Technology has led to news overload but did it increase the depth and breadth of news gathered? Or do we just have multiple forums now offering the same level of reporting? In India at this point the latter is the case.
But in some newsrooms abroad, data scientists and computer engineers are being hired in increasing numbers because the scale of ambition is different. The New York Times has a research and development team. One of the things the paper did recently was to create a geo-located data layer over the real world which brings alive the levels of air pollution in major cities. If you are reading it in Delhi it uses your location to help you visualize just how bad the city’s air is. Spatial augmented reality enables new forms of data to be visualized physically and in real time.
The Washington Post’s chief information officer was in India last year describing how the numbers of both journalists and technical staffers went up substantially after Bezos bought the paper. And they work in tandem. Algorithmic predictions of how an article will perform is used by editors to decide how to promote it across platforms or on different social networks. The choices digital editors make has a lot to do with using metrics. Newsrooms are now expected to roll out multiple headlines for the same story for optimization through audience testing.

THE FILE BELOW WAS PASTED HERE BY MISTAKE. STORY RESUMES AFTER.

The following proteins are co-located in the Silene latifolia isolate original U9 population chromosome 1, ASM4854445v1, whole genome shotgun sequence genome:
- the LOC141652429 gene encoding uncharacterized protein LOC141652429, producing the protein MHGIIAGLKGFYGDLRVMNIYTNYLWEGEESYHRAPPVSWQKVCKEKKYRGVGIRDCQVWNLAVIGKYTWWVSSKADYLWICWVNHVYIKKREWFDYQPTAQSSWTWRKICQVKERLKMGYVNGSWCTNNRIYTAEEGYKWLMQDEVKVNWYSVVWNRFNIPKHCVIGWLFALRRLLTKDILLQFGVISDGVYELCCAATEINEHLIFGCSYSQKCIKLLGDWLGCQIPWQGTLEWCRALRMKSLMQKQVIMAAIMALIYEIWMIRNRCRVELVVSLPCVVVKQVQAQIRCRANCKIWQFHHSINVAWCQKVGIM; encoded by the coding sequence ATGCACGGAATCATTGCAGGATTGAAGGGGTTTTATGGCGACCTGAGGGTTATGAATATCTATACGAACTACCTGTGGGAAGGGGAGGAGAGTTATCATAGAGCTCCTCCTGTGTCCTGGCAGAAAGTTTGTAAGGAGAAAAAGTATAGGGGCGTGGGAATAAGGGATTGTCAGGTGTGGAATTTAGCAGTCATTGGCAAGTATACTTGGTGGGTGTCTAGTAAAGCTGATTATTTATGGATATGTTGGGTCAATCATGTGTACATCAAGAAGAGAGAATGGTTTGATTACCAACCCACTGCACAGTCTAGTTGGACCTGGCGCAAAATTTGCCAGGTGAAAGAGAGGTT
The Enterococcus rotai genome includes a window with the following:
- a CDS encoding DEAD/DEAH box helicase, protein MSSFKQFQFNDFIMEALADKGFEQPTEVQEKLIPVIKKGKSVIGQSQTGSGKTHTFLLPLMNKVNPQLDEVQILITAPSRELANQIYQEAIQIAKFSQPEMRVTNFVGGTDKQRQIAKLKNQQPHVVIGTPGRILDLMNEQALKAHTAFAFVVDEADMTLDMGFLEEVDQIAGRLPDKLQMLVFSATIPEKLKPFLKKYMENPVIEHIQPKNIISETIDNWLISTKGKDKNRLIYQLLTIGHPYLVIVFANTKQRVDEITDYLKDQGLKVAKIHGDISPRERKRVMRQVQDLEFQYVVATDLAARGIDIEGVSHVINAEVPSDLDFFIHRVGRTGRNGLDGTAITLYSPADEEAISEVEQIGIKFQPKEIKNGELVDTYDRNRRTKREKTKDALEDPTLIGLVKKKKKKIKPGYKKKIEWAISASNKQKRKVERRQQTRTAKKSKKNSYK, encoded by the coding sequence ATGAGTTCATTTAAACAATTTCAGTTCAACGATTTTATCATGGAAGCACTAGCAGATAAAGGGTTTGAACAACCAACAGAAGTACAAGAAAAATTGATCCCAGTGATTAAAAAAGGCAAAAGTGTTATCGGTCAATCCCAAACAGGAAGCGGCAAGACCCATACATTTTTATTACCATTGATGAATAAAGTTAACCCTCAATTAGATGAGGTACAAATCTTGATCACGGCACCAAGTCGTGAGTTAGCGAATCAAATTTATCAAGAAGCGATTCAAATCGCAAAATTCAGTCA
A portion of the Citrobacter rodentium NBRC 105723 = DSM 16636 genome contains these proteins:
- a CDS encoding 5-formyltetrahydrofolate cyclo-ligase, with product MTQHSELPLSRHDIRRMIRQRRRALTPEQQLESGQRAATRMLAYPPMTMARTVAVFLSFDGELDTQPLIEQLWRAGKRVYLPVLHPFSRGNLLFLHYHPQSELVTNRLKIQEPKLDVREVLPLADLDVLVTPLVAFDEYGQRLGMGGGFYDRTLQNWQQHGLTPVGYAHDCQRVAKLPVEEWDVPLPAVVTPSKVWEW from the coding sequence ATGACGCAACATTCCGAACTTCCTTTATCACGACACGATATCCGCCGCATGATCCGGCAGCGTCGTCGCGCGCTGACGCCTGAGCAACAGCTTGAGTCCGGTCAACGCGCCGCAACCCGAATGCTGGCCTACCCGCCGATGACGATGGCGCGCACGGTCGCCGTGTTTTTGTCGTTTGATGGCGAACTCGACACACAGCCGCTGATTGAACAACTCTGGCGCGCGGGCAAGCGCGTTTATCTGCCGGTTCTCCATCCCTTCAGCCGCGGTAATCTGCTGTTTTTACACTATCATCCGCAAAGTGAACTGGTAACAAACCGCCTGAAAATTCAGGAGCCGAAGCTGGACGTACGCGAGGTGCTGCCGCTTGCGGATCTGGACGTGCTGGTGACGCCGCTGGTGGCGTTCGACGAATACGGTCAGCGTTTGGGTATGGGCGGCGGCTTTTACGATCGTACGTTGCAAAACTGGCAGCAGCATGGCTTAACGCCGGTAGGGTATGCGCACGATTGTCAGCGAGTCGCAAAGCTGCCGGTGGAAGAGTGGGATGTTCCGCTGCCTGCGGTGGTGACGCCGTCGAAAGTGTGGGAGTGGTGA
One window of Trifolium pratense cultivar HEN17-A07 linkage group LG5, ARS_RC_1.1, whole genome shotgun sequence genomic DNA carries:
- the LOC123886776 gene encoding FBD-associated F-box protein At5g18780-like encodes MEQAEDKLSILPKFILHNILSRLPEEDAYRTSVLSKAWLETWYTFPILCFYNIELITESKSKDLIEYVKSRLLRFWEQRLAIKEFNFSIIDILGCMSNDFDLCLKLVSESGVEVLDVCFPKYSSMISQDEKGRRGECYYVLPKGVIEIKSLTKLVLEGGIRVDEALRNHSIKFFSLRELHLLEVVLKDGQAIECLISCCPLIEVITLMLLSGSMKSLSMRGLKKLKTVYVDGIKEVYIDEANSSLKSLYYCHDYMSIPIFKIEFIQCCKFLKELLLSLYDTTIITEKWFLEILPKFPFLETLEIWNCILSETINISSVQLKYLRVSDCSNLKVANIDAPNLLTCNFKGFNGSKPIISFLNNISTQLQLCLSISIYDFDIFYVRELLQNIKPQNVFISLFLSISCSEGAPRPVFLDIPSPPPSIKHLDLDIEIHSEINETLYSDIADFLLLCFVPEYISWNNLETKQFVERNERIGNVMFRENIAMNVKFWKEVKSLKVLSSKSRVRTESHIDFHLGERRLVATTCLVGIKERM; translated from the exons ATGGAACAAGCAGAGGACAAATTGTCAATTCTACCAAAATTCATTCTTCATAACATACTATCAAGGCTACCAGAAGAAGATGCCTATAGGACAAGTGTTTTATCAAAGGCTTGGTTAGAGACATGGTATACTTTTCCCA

Separately, one of the things the Post has done recently is to develop a video taxonomy or a “universal language to label manipulated video”. Building on that others are evolving a standard for fact-checking visuals.
All technological innovation is not happening in the Western hemisphere. The world leader in personalization is a Chinese company called Toutiao which has an app that uses algorithms to select different content for individual users. It uses natural language processing and computer vision, to extract entities and keywords as features from each piece of content. Machine learning is getting better at understanding Google’s selection of stories.
And as for bots writing stories, although the much touted example of this is the Associated Press’s use of automation for writing stories on company results, Toutiao’s artificial intelligence capabilities helped it to turn out stories at speed during the Rio Olympics.
In the decade that has begun, the technological shift could mean moving from digital to virtual, from algorithms to artificial intelligence, and then going further to deploy other technologies to enhance journalism.